Esperanto is the world’s easiest language, but even learning an easy language requires time and a certain amount of effort. What makes an easy language easy? Mainly its very simple and regular grammar. Famously, the basic grammar of Esperanto consists of only 16 rules – admittedly these include a large number of subdivisions and have spawned at least two thumping tomes of exigesis, but in any case it is certainly true that Esperanto grammar is far easier to learn than that of any other language.

What requires more effort on the part of Esperanto learners is the vocabulary. Zamenhof, the creator of Esperanto, facilitated vocabulary learning by drawing on the most widely used forms in the European languages (for instance lingvo language, libro book, infano child etc.), and also building vocabulary by means of compounds and affixes. Even so, this is the part of language learning which can only be acquired by study and practice.

I have always had an interest in creating reading material for learners by producing short, easy texts based on a limited vocabulary list. I remember when I was at school being given supposedly easy magazines in French and German, but being unable to read them because they included too many words that I hadn’t encountered before. For this reason, when producing texts for learners I felt it was important to start off with a basic vocabulary list and to stick to it as far as possible, adding glosses for any words outside that list.

But perhaps I’m jumping ahead of myself. I should explain that I am the founder and editor of a site for Esperanto learners called uea.facila. UEA stands for Universala Esperanto-Asocio, the World Esperanto Association, while facila of course means “easy”. My aim in creating the website was to introduce Esperanto learners to the Esperanto movement, and specifically to UEA, its most important organization. At least two million people have learnt Esperanto using the online app Duolingo, but most of them know nothing about the movement which has grown up around the language: not just UEA, but also the national and specialist associations, the conferences and other meetings, books, magazines, radio stations, etc., etc.

UEA’s official magazine is too difficult and probably not very interesting for people who are only just discovering Esperanto, and I felt they needed something suitable for learners. This is why I founded uea.facila at the end of 2019, with the help of a grant from Esperantic Studies Foundation. As I mentioned above, articles are based on a limited vocabulary list. The list contains approximately 1000 word roots including affixes and grammatical endings. Don’t forget that with the addition of appropriate endings an Esperanto word root can function as a noun, verb, adjective or adverb. For this reason, far more can be done with 1000 roots in Esperanto than with 1000 words in English or most other languages.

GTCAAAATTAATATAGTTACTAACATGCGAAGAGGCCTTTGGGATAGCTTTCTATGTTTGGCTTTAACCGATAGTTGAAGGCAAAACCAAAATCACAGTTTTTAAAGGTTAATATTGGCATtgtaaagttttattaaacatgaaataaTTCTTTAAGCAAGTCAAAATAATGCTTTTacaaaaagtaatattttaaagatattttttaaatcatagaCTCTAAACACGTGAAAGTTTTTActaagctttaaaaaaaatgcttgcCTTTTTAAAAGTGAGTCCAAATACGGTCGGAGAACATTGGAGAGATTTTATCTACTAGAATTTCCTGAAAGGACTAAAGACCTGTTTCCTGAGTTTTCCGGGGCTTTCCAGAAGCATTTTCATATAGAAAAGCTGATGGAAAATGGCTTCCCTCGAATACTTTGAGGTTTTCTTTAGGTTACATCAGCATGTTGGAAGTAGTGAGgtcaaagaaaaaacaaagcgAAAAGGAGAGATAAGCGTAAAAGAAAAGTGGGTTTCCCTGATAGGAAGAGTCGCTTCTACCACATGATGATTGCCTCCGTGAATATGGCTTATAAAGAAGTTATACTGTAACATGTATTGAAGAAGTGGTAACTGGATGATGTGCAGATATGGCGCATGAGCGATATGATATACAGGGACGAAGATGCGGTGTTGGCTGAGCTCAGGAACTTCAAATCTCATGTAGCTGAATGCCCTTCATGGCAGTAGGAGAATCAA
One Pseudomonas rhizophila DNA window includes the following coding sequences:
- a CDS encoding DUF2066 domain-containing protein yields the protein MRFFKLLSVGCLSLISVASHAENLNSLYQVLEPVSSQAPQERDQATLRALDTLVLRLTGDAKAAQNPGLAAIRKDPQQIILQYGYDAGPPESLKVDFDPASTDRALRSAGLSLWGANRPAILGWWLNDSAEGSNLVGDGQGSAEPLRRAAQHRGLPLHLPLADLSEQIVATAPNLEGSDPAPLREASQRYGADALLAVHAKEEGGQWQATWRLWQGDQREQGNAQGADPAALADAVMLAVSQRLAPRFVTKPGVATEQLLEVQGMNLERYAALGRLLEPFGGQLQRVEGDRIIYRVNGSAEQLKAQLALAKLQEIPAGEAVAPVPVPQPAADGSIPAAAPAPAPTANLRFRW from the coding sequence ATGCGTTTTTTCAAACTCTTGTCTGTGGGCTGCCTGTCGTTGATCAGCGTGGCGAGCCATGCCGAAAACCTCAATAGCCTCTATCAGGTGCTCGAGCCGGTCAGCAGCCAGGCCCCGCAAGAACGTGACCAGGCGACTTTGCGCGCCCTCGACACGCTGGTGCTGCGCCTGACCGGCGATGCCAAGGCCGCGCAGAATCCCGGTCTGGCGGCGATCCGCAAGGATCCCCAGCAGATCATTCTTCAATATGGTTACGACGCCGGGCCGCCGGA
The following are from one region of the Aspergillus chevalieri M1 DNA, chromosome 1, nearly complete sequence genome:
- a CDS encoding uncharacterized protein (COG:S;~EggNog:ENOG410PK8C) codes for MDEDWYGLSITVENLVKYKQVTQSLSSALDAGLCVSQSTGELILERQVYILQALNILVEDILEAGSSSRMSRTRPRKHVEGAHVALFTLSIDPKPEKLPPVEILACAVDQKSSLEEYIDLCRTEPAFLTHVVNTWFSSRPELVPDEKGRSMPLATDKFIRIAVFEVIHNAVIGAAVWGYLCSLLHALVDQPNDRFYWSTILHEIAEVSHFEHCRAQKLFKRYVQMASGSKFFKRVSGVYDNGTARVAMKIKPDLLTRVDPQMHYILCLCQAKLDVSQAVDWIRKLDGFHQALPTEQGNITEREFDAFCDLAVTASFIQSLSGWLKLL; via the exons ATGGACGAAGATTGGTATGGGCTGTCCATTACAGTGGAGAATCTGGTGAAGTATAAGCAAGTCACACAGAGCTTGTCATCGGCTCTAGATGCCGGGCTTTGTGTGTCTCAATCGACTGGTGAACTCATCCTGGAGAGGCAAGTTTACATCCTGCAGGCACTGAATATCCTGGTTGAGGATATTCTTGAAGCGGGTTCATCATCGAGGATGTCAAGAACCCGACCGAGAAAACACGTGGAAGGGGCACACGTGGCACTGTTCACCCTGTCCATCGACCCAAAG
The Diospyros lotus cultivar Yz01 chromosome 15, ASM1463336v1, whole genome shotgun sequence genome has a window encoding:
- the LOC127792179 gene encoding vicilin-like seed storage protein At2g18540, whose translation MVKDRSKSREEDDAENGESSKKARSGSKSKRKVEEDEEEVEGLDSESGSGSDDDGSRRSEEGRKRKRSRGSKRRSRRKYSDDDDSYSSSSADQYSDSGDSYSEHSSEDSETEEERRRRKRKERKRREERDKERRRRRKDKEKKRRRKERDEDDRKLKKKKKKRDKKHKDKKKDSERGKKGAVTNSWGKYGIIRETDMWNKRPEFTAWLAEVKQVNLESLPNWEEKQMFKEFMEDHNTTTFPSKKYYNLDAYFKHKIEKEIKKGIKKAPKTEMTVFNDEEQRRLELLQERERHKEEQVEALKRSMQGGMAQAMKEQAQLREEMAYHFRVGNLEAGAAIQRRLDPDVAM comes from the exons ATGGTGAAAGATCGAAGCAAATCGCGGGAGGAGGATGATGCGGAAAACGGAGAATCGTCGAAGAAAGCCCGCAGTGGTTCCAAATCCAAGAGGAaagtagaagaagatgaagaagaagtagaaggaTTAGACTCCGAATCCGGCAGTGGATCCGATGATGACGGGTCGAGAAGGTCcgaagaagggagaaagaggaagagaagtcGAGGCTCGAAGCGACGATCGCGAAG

If an article contains a word that is not in the list, readers can click on it to receive a brief definition. Definitions are written in Esperanto using only words from the list – after all, it’s useless to add a gloss that is more difficult than the word it is intended to explain. This often requires a lot of ingenuity, and clearly the definitions have to be very simple. The aim is not to provide a complete definition as would be found in a monolingual dictionary, but merely to help learners understand the word in the given context. The definitions are also listed at the end of each article with added illustrations – as we all know, a picture is worth a thousand words.

An important point about articles in uea.facila is that they are short. For a learner a full page of text can be daunting, so articles have a maximum length of 400 words, or 600 in the category Legaĵoj (readings). Complicated sentence structures are avoided. The aim is to provide learners with plenty of easy reading matter which they can consume quickly, with enjoyment, and hopefully not too much head-scratching. This will give a sense of achievement while it reinforces material already learnt.

As explained above, the original aim of uea.facila was to introduce the Esperanto movement to people who are learning the language. There are articles about Esperanto news, specialist associations, conferences, personalities, and history. However a magazine consisting only of information about Esperanto would probably be rather dry, and so there are also short stories, poems, and articles of general interest.

There is often a tendency to give language learners texts such as fables or childish anecdotes which they would not normally read in their own languages. Although language learners need simple reading matter, it should be remembered that the readers of uea.facila are adults who are perfectly capable of understanding articles about politics or the economy – and words like politiko and ekonomio are actually “easy words” for most language learners. Recent articles in uea.facila include pieces on a traditional Korean poetic form, facial recognition technology, the 60th anniversary of Radio Havana in Esperanto, a short biography of Josephine Baker, a questionnaire produced by Unesco on the future of education; this gives an idea of the variety of articles all written using a very limited and basic vocabulary.

Anna Lowenstein is the author of three historical novels in Esperanto, besides several shorter works. She also wrote the story La teorio Nakamura which is the basis of the online course at She teaches Esperanto at beginners’ and advanced level, and has created a large amount of teaching material.
We use cookies in order to give you the best possible experience on our website. By continuing to use this site, you agree to our use of cookies.